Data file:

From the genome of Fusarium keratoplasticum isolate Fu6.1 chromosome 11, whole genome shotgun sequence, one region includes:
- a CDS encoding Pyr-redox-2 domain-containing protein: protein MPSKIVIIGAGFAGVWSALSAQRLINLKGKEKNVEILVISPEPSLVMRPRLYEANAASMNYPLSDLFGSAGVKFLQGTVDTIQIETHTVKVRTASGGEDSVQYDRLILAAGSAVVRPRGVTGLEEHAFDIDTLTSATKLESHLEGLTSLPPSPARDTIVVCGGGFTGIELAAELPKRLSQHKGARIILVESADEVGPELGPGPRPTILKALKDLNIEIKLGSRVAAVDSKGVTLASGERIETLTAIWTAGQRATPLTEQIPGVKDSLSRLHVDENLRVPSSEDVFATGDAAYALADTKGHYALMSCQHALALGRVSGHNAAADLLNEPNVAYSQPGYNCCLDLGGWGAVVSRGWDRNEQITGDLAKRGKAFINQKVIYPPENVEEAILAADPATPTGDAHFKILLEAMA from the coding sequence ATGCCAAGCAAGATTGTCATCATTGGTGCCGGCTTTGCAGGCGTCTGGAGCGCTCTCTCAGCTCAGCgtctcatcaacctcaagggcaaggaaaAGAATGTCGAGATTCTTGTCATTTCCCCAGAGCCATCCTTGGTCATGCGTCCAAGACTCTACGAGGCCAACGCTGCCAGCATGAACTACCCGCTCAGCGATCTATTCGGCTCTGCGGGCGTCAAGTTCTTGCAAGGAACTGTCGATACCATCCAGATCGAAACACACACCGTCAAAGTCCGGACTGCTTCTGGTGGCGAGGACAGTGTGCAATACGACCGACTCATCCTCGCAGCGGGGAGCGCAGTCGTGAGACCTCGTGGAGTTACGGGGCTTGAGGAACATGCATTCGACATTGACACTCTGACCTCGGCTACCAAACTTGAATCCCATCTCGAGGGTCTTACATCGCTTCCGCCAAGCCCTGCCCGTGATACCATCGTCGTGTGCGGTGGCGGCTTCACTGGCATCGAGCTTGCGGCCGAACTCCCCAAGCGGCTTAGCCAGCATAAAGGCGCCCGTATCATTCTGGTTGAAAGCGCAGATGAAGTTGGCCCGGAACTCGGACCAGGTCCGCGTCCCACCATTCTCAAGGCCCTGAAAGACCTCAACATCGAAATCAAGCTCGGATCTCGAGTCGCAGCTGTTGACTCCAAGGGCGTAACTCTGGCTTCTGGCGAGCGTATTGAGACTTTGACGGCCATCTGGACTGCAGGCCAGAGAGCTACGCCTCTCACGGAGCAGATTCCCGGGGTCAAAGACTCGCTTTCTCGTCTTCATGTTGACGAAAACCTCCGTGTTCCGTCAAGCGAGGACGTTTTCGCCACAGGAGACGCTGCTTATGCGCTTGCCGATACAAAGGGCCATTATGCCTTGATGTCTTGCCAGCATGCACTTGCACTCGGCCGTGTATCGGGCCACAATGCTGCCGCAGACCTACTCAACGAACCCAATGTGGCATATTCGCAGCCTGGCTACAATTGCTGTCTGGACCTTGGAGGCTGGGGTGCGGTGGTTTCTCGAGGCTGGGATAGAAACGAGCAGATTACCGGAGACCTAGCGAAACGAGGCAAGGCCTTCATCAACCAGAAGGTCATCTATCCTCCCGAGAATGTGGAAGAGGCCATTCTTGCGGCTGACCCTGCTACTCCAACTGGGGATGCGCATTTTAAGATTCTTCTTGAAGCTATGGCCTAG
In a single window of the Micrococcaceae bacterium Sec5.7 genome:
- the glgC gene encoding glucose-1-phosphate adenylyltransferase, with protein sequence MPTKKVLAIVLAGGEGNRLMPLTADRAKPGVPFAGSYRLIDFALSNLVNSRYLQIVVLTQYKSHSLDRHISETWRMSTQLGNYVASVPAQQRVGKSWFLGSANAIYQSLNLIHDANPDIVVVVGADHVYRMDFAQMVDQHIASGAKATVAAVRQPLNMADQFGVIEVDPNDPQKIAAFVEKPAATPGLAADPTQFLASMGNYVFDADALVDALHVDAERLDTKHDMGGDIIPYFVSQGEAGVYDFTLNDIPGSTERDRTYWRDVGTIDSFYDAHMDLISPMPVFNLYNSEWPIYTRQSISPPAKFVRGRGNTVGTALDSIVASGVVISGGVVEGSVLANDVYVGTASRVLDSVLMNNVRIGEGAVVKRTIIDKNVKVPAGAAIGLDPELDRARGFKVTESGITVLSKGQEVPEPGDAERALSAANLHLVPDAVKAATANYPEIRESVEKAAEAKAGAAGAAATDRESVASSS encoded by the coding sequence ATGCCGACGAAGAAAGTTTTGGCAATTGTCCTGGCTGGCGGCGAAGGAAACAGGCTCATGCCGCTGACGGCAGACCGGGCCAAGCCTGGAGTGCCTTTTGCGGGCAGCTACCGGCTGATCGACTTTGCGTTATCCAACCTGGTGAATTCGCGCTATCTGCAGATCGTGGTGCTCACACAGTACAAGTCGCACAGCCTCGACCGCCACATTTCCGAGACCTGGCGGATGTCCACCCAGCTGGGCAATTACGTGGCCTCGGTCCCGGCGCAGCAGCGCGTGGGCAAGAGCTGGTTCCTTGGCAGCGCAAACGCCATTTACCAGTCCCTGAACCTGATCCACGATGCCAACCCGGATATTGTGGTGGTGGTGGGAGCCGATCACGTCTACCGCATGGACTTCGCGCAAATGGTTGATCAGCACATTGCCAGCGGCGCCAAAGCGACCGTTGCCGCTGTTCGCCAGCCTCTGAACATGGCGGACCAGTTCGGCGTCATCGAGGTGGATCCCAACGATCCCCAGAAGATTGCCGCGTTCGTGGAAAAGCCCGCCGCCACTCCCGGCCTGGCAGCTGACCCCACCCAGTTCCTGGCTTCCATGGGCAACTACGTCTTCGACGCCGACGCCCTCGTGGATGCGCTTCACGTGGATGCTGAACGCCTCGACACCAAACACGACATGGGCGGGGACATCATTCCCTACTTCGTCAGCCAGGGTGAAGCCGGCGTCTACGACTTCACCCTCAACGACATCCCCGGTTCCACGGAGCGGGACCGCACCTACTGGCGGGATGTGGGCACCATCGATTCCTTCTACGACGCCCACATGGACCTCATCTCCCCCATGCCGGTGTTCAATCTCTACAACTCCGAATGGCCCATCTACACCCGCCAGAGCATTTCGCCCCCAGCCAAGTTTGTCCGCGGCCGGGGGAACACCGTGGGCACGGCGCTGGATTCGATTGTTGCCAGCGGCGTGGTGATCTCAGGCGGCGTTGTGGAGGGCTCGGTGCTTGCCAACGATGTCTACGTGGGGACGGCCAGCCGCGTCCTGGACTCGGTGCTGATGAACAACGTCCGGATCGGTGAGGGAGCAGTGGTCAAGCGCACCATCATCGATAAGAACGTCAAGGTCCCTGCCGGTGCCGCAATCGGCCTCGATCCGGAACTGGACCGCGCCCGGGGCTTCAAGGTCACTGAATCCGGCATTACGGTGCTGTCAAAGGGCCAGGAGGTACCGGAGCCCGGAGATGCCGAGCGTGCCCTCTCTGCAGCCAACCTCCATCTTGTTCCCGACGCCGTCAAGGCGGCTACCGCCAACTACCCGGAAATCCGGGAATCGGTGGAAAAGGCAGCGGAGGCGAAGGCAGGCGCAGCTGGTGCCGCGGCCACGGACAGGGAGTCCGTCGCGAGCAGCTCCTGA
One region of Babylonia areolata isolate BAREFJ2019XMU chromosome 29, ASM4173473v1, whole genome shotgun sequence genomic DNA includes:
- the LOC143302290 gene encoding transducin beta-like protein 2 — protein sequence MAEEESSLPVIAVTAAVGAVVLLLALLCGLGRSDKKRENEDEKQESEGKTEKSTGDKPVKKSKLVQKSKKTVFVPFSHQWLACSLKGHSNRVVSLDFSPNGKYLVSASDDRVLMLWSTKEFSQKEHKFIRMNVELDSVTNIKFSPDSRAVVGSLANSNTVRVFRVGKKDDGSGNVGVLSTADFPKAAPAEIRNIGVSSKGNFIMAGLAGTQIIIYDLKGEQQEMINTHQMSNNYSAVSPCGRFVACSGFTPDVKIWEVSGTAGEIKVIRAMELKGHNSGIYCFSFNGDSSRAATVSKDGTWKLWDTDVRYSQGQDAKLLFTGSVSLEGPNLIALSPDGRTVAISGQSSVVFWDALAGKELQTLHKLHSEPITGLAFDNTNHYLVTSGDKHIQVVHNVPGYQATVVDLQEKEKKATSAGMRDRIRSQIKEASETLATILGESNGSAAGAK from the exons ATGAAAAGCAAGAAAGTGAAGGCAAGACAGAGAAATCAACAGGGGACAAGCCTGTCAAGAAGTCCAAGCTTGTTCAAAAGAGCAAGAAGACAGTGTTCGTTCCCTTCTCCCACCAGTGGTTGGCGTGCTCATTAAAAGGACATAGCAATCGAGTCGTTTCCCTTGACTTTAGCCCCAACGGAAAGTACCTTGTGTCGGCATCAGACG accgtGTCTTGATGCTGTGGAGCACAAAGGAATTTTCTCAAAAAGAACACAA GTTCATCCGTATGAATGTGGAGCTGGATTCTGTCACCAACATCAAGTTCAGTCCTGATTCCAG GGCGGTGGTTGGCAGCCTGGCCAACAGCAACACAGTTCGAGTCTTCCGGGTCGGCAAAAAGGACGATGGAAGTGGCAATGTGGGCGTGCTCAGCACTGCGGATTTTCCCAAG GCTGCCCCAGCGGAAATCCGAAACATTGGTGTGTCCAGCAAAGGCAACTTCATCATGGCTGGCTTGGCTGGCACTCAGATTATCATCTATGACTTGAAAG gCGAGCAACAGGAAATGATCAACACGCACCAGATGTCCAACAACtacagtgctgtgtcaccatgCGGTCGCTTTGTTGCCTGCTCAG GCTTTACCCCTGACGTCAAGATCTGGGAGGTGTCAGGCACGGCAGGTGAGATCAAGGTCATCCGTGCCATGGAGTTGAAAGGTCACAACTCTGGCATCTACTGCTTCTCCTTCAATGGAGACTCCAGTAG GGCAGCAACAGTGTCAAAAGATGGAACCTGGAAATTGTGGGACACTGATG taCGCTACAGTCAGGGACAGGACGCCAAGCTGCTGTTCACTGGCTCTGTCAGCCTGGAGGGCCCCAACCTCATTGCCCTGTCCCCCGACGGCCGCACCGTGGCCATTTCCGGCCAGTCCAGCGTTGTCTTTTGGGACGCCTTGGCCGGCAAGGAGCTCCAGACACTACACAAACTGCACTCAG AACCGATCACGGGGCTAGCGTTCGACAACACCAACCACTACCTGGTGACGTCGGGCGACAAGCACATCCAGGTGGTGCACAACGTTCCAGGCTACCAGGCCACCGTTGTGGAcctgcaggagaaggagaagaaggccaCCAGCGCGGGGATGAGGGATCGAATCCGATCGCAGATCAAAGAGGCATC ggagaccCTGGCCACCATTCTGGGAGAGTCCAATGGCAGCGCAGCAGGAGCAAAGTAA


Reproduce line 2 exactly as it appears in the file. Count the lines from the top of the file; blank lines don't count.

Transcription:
- a CDS encoding Pyr-redox-2 domain-containing protein: protein MPSKIVIIGAGFAGVWSALSAQRLINLKGKEKNVEILVISPEPSLVMRPRLYEANAASMNYPLSDLFGSAGVKFLQGTVDTIQIETHTVKVRTASGGEDSVQYDRLILAAGSAVVRPRGVTGLEEHAFDIDTLTSATKLESHLEGLTSLPPSPARDTIVVCGGGFTGIELAAELPKRLSQHKGARIILVESADEVGPELGPGPRPTILKALKDLNIEIKLGSRVAAVDSKGVTLASGERIETLTAIWTAGQRATPLTEQIPGVKDSLSRLHVDENLRVPSSEDVFATGDAAYALADTKGHYALMSCQHALALGRVSGHNAAADLLNEPNVAYSQPGYNCCLDLGGWGAVVSRGWDRNEQITGDLAKRGKAFINQKVIYPPENVEEAILAADPATPTGDAHFKILLEAMA from the coding sequence ATGCCAAGCAAGATTGTCATCATTGGTGCCGGCTTTGCAGGCGTCTGGAGCGCTCTCTCAGCTCAGCgtctcatcaacctcaagggcaaggaaaAGAATGTCGAGATTCTTGTCATTTCCCCAGAGCCATCCTTGGTCATGCGTCCAAGACTCTACGAGGCCAACGCTGCCAGCATGAACTACCCGCTCAGCGATCTATTCGGCTCTGCGGGCGTCAAGTTCTTGCAAGGAACTGTCGATACCATCCAGATCGAAACACACACCGTCAAAGTCCGGACTGCTTCTGGTGGCGAGGACAGTGTGCAATACGACCGACTCATCCTCGCAGCGGGGAGCGCAGTCGTGAGACCTCGTGGAGTTACGGGGCTTGAGGAACATGCATTCGACATTGACACTCTGACCTCGGCTACCAAACTTGAATCCCATCTCGAGGGTCTTACATCGCTTCCGCCAAGCCCTGCCCGTGATACCATCGTCGTGTGCGGTGGCGGCTTCACTGGCATCGAGCTTGCGGCCGAACTCCCCAAGCGGCTTAGCCAGCATAAAGGCGCCCGTATCATTCTGGTTGAAAGCGCAGATGAAGTTGGCCCGGAACTCGGACCAGGTCCGCGTCCCACCATTCTCAAGGCCCTGAAAGACCTCAACATCGAAATCAAGCTCGGATCTCGAGTCGCAGCTGTTGACTCCAAGGGCGTAACTCTGGCTTCTGGCGAGCGTATTGAGACTTTGACGGCCATCTGGACTGCAGGCCAGAGAGCTACGCCTCTCACGGAGCAGATTCCCGGGGTCAAAGACTCGCTTTCTCGTCTTCATGTTGACGAAAACCTCCGTGTTCCGTCAAGCGAGGACGTTTTCGCCACAGGAGACGCTGCTTATGCGCTTGCCGATACAAAGGGCCATTATGCCTTGATGTCTTGCCAGCATGCACTTGCACTCGGCCGTGTATCGGGCCACAATGCTGCCGCAGACCTACTCAACGAACCCAATGTGGCATATTCGCAGCCTGGCTACAATTGCTGTCTGGACCTTGGAGGCTGGGGTGCGGTGGTTTCTCGAGGCTGGGATAGAAACGAGCAGATTACCGGAGACCTAGCGAAACGAGGCAAGGCCTTCATCAACCAGAAGGTCATCTATCCTCCCGAGAATGTGGAAGAGGCCATTCTTGCGGCTGACCCTGCTACTCCAACTGGGGATGCGCATTTTAAGATTCTTCTTGAAGCTATGGCCTAG